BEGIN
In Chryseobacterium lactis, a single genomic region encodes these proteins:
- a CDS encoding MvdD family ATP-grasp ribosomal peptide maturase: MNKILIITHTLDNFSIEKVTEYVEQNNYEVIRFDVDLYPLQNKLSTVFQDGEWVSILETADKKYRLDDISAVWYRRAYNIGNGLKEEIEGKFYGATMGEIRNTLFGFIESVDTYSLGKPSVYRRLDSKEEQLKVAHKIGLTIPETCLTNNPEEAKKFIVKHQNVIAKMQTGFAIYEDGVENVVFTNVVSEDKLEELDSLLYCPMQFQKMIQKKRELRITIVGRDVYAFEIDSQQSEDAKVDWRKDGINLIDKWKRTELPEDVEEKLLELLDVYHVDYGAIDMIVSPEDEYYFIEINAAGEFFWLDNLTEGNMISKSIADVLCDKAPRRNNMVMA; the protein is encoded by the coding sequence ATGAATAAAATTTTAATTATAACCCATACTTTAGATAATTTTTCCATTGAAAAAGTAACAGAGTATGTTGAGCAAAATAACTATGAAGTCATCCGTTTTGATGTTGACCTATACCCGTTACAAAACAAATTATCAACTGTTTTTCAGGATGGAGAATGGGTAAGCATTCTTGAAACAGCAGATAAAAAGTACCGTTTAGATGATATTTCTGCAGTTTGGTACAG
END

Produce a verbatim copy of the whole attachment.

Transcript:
In Chryseobacterium lactis, a single genomic region encodes these proteins:
- a CDS encoding MvdD family ATP-grasp ribosomal peptide maturase: MNKILIITHTLDNFSIEKVTEYVEQNNYEVIRFDVDLYPLQNKLSTVFQDGEWVSILETADKKYRLDDISAVWYRRAYNIGNGLKEEIEGKFYGATMGEIRNTLFGFIESVDTYSLGKPSVYRRLDSKEEQLKVAHKIGLTIPETCLTNNPEEAKKFIVKHQNVIAKMQTGFAIYEDGVENVVFTNVVSEDKLEELDSLLYCPMQFQKMIQKKRELRITIVGRDVYAFEIDSQQSEDAKVDWRKDGINLIDKWKRTELPEDVEEKLLELLDVYHVDYGAIDMIVSPEDEYYFIEINAAGEFFWLDNLTEGNMISKSIADVLCDKAPRRNNMVMA; the protein is encoded by the coding sequence ATGAATAAAATTTTAATTATAACCCATACTTTAGATAATTTTTCCATTGAAAAAGTAACAGAGTATGTTGAGCAAAATAACTATGAAGTCATCCGTTTTGATGTTGACCTATACCCGTTACAAAACAAATTATCAACTGTTTTTCAGGATGGAGAATGGGTAAGCATTCTTGAAACAGCAGATAAAAAGTACCGTTTAGATGATATTTCTGCAGTTTGGTACAG